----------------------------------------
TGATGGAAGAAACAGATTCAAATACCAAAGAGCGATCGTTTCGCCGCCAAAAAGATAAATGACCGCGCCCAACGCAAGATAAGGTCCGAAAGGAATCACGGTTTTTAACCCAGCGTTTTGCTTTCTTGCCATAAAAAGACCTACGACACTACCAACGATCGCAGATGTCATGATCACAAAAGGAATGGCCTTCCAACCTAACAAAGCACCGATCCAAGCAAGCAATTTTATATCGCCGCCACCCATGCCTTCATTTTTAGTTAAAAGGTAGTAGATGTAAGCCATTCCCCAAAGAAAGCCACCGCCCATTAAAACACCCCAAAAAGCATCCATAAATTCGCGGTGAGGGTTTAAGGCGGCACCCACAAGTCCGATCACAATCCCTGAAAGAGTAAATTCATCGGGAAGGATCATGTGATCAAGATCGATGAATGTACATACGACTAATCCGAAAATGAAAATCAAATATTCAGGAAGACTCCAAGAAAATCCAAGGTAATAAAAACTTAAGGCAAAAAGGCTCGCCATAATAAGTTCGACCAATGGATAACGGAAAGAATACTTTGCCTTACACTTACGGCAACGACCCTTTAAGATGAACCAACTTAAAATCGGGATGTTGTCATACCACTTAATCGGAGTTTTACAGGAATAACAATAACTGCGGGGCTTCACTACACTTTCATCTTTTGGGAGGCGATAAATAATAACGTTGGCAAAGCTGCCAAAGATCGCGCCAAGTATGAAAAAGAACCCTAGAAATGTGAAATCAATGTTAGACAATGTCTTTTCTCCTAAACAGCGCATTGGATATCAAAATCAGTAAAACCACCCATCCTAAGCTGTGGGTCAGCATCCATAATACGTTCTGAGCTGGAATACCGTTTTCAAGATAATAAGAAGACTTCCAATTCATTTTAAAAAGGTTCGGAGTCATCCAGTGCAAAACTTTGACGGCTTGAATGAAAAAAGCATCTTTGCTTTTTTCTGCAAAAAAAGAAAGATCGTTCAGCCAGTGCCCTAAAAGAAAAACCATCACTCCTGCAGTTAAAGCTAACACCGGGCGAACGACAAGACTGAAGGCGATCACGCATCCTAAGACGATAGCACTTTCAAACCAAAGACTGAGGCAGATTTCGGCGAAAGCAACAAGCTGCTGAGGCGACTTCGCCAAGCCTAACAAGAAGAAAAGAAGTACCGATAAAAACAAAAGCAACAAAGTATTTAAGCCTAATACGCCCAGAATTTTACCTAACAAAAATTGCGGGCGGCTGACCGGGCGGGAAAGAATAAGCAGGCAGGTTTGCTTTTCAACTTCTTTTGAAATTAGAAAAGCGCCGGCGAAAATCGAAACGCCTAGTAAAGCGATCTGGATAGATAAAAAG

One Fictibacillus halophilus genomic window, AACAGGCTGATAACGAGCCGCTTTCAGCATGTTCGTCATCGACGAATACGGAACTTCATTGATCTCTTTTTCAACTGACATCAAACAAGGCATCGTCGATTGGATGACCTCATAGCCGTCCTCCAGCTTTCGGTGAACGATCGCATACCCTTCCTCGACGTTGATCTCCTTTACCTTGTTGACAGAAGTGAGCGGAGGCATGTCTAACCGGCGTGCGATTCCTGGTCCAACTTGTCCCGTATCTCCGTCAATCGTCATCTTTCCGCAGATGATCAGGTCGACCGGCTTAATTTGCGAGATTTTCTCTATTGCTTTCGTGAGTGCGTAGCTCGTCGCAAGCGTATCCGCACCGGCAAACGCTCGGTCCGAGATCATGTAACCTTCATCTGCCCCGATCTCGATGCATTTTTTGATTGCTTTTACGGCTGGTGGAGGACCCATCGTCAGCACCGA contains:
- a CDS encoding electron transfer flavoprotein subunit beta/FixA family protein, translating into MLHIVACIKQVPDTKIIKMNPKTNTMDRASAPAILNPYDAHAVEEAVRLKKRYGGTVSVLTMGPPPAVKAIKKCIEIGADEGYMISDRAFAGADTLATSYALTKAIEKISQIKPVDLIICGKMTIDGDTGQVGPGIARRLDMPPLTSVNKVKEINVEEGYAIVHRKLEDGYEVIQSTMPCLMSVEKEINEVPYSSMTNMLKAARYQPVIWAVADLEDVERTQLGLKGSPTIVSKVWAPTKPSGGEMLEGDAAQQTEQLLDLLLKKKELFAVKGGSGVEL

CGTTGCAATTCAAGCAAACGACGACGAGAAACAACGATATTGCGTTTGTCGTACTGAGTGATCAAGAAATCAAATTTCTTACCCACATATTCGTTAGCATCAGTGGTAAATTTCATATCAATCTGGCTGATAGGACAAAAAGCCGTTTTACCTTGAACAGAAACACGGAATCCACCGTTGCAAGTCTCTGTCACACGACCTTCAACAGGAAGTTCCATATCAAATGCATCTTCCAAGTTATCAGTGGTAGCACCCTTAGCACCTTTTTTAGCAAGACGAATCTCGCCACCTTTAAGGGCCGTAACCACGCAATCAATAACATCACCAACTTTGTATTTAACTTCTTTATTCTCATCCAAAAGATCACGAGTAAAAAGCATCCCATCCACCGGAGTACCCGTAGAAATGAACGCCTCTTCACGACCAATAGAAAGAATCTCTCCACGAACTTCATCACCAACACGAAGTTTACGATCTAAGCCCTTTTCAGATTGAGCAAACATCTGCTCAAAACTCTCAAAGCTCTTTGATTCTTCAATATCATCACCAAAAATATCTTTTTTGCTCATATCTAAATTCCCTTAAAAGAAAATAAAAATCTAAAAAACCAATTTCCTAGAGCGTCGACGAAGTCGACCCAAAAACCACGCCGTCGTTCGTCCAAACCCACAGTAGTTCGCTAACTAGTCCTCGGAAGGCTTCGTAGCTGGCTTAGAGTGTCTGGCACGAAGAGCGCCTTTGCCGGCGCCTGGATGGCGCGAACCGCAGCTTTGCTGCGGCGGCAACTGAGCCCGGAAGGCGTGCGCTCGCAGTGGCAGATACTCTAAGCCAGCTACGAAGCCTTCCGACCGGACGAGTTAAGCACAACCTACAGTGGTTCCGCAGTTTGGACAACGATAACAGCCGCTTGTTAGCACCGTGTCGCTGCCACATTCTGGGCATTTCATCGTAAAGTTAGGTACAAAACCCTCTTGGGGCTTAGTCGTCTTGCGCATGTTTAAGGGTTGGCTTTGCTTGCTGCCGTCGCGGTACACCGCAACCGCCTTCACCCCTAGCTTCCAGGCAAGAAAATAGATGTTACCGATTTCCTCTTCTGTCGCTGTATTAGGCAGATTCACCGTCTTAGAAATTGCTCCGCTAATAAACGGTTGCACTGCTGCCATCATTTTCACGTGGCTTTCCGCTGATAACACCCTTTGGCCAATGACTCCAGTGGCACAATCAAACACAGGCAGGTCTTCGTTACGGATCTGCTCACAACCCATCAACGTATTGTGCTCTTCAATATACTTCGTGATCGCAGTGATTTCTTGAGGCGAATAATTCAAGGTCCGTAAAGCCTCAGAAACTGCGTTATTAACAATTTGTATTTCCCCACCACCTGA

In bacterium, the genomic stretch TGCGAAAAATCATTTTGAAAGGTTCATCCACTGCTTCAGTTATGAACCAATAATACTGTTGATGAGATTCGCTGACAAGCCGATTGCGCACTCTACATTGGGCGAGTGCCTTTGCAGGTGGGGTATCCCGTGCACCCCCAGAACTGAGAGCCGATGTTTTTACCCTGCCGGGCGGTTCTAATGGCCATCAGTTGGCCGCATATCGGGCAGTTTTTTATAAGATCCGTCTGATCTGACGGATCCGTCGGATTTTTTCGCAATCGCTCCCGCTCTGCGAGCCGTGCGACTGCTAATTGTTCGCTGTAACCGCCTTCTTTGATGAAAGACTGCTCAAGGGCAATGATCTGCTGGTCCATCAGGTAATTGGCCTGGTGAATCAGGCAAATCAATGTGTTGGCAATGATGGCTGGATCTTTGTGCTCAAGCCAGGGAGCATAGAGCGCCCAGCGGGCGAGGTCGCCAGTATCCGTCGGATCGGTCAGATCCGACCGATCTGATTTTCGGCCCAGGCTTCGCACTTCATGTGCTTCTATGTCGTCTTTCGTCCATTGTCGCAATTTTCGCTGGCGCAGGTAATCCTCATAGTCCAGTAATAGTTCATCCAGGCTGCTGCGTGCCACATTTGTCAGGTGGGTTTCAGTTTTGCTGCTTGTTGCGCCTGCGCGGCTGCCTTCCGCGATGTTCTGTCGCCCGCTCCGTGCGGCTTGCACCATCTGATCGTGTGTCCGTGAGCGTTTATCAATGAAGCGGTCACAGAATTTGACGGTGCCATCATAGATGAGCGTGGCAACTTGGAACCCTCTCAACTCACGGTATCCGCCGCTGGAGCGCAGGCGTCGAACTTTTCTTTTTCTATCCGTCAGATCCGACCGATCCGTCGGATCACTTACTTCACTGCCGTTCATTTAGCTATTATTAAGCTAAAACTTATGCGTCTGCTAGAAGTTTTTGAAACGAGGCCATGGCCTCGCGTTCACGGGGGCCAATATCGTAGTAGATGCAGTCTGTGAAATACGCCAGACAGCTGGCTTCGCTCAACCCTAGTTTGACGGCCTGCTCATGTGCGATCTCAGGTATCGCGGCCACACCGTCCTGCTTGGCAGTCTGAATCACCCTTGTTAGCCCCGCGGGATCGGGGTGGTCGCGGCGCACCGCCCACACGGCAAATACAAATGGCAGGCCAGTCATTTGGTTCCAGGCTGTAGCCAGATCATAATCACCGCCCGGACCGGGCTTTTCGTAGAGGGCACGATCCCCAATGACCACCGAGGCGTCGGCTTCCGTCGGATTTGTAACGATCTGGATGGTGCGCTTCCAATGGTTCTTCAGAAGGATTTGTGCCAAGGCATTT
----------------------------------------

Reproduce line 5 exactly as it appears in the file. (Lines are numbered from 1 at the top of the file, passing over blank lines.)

In bacterium, the genomic stretch TGCGAAAAATCATTTTGAAAGGTTCATCCACTGCTTCAGTTATGAACCAATAATACTGTTGATGAGATTCGCTGACAAGCCGATTGCGCACTCTACATTGGGCGAGTGCCTTTGCAGGTGGGGTATCCCGTGCACCCCCAGAACTGAGAGCCGATGTTTTTACCCTGCCGGGCGGTTCTAATGGCCATCAGTTGGCCGCATATCGGGCAGTTTTTTATAAGATCCGTCTGATCTGACGGATCCGTCGGATTTTTTCGCAATCGCTCCCGCTCTGCGAGCCGTGCGACTGCTAATTGTTCGCTGTAACCGCCTTCTTTGATGAAAGACTGCTCAAGGGCAATGATCTGCTGGTCCATCAGGTAATTGGCCTGGTGAATCAGGCAAATCAATGTGTTGGCAATGATGGCTGGATCTTTGTGCTCAAGCCAGGGAGCATAGAGCGCCCAGCGGGCGAGGTCGCCAGTATCCGTCGGATCGGTCAGATCCGACCGATCTGATTTTCGGCCCAGGCTTCGCACTTCATGTGCTTCTATGTCGTCTTTCGTCCATTGTCGCAATTTTCGCTGGCGCAGGTAATCCTCATAGTCCAGTAATAGTTCATCCAGGCTGCTGCGTGCCACATTTGTCAGGTGGGTTTCAGTTTTGCTGCTTGTTGCGCCTGCGCGGCTGCCTTCCGCGATGTTCTGTCGCCCGCTCCGTGCGGCTTGCACCATCTGATCGTGTGTCCGTGAGCGTTTATCAATGAAGCGGTCACAGAATTTGACGGTGCCATCATAGATGAGCGTGGCAACTTGGAACCCTCTCAACTCACGGTATCCGCCGCTGGAGCGCAGGCGTCGAACTTTTCTTTTTCTATCCGTCAGATCCGACCGATCCGTCGGATCACTTACTTCACTGCCGTTCATTTAGCTATTATTAAGCTAAAACTTATGCGTCTGCTAGAAGTTTTTGAAACGAGGCCATGGCCTCGCGTTCACGGGGGCCAATATCGTAGTAGATGCAGTCTGTGAAATACGCCAGACAGCTGGCTTCGCTCAACCCTAGTTTGACGGCCTGCTCATGTGCGATCTCAGGTATCGCGGCCACACCGTCCTGCTTGGCAGTCTGAATCACCCTTGTTAGCCCCGCGGGATCGGGGTGGTCGCGGCGCACCGCCCACACGGCAAATACAAATGGCAGGCCAGTCATTTGGTTCCAGGCTGTAGCCAGATCATAATCACCGCCCGGACCGGGCTTTTCGTAGAGGGCACGATCCCCAATGACCACCGAGGCGTCGGCTTCCGTCGGATTTGTAACGATCTGGATGGTGCGCTTCCAATGGTTCTTCAGAAGGATTTGTGCCAAGGCATTT